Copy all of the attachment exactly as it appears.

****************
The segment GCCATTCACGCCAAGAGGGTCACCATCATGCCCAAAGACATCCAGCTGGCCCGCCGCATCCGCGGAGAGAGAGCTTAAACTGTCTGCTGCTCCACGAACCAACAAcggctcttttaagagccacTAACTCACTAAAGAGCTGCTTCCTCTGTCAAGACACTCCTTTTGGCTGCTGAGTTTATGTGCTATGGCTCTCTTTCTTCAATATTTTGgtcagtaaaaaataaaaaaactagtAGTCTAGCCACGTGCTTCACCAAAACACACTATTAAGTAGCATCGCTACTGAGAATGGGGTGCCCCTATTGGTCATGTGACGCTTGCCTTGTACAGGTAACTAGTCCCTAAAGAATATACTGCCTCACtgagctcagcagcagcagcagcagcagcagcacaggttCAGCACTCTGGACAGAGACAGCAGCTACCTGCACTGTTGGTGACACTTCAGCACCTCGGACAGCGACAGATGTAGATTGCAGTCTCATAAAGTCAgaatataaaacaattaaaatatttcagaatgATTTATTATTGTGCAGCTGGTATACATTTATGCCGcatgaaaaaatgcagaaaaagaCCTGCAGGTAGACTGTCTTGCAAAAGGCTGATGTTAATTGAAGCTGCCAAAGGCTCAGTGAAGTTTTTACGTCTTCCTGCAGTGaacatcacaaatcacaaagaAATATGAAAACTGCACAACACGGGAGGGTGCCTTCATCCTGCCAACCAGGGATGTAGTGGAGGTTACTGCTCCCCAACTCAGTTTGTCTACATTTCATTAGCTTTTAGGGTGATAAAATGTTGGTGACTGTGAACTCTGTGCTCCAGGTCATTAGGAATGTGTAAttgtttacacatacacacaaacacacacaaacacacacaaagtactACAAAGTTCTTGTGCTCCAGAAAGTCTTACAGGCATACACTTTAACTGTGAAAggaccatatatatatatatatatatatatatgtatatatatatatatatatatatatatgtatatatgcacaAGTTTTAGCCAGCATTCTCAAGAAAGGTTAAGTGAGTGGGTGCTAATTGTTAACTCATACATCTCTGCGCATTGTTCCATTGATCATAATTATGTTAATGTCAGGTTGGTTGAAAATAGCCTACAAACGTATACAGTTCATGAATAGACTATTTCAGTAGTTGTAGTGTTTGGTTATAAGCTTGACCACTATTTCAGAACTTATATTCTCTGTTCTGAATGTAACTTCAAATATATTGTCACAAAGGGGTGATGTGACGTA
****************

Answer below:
The segment GCCATTCACGCCAAGAGGGTCACCATCATGCCCAAAGACATCCAGCTGGCCCGCCGCATCCGCGGAGAGAGAGCTTAAACTGTCTGCTGCTCCACGAACCAACAAcggctcttttaagagccacTAACTCACTAAAGAGCTGCTTCCTCTGTCAAGACACTCCTTTTGGCTGCTGAGTTTATGTGCTATGGCTCTCTTTCTTCAATATTTTGgtcagtaaaaaataaaaaaactagtAGTCTAGCCACGTGCTTCACCAAAACACACTATTAAGTAGCATCGCTACTGAGAATGGGGTGCCCCTATTGGTCATGTGACGCTTGCCTTGTACAGGTAACTAGTCCCTAAAGAATATACTGCCTCACtgagctcagcagcagcagcagcagcagcagcacaggttCAGCACTCTGGACAGAGACAGCAGCTACCTGCACTGTTGGTGACACTTCAGCACCTCGGACAGCGACAGATGTAGATTGCAGTCTCATAAAGTCAgaatataaaacaattaaaatatttcagaatgATTTATTATTGTGCAGCTGGTATACATTTATGCCGcatgaaaaaatgcagaaaaagaCCTGCAGGTAGACTGTCTTGCAAAAGGCTGATGTTAATTGAAGCTGCCAAAGGCTCAGTGAAGTTTTTACGTCTTCCTGCAGTGaacatcacaaatcacaaagaAATATGAAAACTGCACAACACGGGAGGGTGCCTTCATCCTGCCAACCAGGGATGTAGTGGAGGTTACTGCTCCCCAACTCAGTTTGTCTACATTTCATTAGCTTTTAGGGTGATAAAATGTTGGTGACTGTGAACTCTGTGCTCCAGGTCATTAGGAATGTGTAAttgtttacacatacacacaaacacacacaaacacacacaaagtactACAAAGTTCTTGTGCTCCAGAAAGTCTTACAGGCATACACTTTAACTGTGAAAggaccatatatatatatatatatatatatatgtatatatatatatatatatatatatatgtatatatgcacaAGTTTTAGCCAGCATTCTCAAGAAAGGTTAAGTGAGTGGGTGCTAATTGTTAACTCATACATCTCTGCGCATTGTTCCATTGATCATAATTATGTTAATGTCAGGTTGGTTGAAAATAGCCTACAAACGTATACAGTTCATGAATAGACTATTTCAGTAGTTGTAGTGTTTGGTTATAAGCTTGACCACTATTTCAGAACTTATATTCTCTGTTCTGAATGTAACTTCAAATATATTGTCACAAAGGGGTGATGTGACGTA